Fifty-five representatives from more than 30 companies learned about the upcoming work to replace Montgomery Locks and Dam’s aging auxiliary lock during Montgomery Industry Engagement Day earlier this month.
The Pittsburgh Engineer District hosted the event June 7 at Montgomery Locks and Dam in Monaca, Penn., to allow contractors to clearly understand the multi-year construction project prior to it being advertised, as well as to get feedback about potential construction methods.
“It was definitely a very good mutual exchange of information and ideas,” said Chris Dening, project manager.
Those attending included general contractors, specialty contractors and suppliers, he said.
The project at Ohio River Mile 31.7 will replace the Montgomery Locks and Dam’s 360-by-56-feet auxiliary chamber with a 600-by-110-feet chamber, the same configuration as Montgomery’s existing main chamber.
The existing locks, which are some of the oldest and smallest on the Ohio River, were built between 1932 and 1936. When the main chamber is closed, the auxiliary chamber can fit only one barge at a time, meaning a towboat pushing nine barges might take nine hours or longer to pass through the lock instead of 20 or 30 minutes.
Dening called the existing locks a “bottleneck” for the river.
One of the ways the lock replacement project is unique is that, although a smaller site development contract to build a concrete batch plant on adjoining property will be bid out this fall, the contract to replace the lock chamber will not be done in phases. Instead, it is a single eight-year-long contract.
The project is also fully funded. The Infrastructure and Investment Jobs Act allocated $857.7 million specifically to Montgomery and the Upper Ohio Navigation Project to fund work at multiple sites. The magnitude of the Montgomery project alone is more than $500 million.
“It is a once-in-a-generation kind of event for us,” Dening said. “Having this kind of commitment of funding is definitely helping our planning and execution.”
Challenges to the project include electricity coming from the far side of the river and the increased size of the new lock chamber making it necessary to make modifications to the dam, Dening said.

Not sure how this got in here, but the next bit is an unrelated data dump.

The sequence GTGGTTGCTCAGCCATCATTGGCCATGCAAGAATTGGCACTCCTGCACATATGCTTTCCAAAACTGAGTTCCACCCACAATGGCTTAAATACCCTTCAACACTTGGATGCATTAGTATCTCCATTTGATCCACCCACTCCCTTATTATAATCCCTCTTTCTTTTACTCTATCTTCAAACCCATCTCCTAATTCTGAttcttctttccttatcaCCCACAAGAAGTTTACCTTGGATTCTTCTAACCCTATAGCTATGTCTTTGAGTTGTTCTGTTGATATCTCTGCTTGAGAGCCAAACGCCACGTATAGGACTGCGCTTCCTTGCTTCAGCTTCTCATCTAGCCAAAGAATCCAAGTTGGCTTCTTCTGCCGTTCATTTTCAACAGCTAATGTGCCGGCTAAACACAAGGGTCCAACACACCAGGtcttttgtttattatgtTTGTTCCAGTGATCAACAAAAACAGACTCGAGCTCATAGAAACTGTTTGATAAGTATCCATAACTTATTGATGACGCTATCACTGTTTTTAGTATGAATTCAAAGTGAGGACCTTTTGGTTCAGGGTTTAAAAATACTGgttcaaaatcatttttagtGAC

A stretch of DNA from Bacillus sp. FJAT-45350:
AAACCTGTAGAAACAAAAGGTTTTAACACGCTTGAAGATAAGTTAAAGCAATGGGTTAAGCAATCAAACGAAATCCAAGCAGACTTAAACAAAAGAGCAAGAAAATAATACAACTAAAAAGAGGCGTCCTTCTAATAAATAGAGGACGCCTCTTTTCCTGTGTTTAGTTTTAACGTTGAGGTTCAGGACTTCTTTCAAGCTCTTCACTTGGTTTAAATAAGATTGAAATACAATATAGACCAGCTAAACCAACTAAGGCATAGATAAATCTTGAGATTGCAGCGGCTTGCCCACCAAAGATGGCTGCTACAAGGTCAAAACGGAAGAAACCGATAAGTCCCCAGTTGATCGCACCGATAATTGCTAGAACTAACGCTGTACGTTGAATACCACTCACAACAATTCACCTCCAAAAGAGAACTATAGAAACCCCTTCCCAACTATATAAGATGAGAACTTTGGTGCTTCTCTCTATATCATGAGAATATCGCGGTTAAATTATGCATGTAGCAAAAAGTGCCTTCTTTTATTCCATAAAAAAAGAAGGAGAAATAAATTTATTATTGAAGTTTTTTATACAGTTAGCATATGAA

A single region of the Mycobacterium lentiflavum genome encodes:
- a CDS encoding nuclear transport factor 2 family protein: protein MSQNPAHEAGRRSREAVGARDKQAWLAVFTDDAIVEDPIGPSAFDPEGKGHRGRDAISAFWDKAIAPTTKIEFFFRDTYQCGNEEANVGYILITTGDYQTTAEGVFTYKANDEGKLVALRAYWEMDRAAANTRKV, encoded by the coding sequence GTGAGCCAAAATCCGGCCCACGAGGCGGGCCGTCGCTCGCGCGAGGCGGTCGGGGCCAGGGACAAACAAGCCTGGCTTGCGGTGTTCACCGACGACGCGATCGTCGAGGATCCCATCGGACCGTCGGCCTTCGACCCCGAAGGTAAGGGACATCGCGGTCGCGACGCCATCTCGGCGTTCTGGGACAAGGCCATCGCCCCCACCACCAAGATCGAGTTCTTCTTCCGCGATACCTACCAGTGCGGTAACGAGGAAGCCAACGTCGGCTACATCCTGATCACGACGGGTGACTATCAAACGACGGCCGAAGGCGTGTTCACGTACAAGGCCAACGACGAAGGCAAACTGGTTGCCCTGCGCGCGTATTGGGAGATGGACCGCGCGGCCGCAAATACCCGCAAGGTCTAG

Given the length of the contract and the difficulty of forecasting materials costs eight years into the future, the contract will include an economic price adjustment clause, a mechanism to allow for price adjustments due to any rising costs of materials such as concrete and steel.
“Eight years is a long time for a single contract,” said Kirk McWilliams, the area engineer for the Pittsburgh Engineer District. “The contractor community’s input and feedback are critical in our ability to deliver a construction project of this magnitude.”
The Corps expects to solicit proposals for the work at Montgomery beginning in fall 2023 and is scheduled to make an award in spring 2024. With an estimated eight years of construction, the earliest online time for the new lock would be in 2032, Dening said.
The Corps of Engineers estimates that each year, Montgomery Locks and Dam contributes $180 million in economic savings for industries that would otherwise transport freight by trains or trucks, which are substantially more expensive.
“We are proud to deliver a world-class facility to the nation that minimizes future operation and maintenance expenses and reduces transportation expenses,” said Cory Morgan, the lead engineer for the project with the Inland Navigation Design Center, which designed the lock.
He added, “Close coordination with the navigation industry and construction contractors is vital to the success of the project and a priority for navigation on the upper Ohio River.”
Michel Sauret, public affairs specialist for the Pittsburgh Engineer District, contributed to this report.
Photos by Michel Sauret/Pittsburgh Engineer District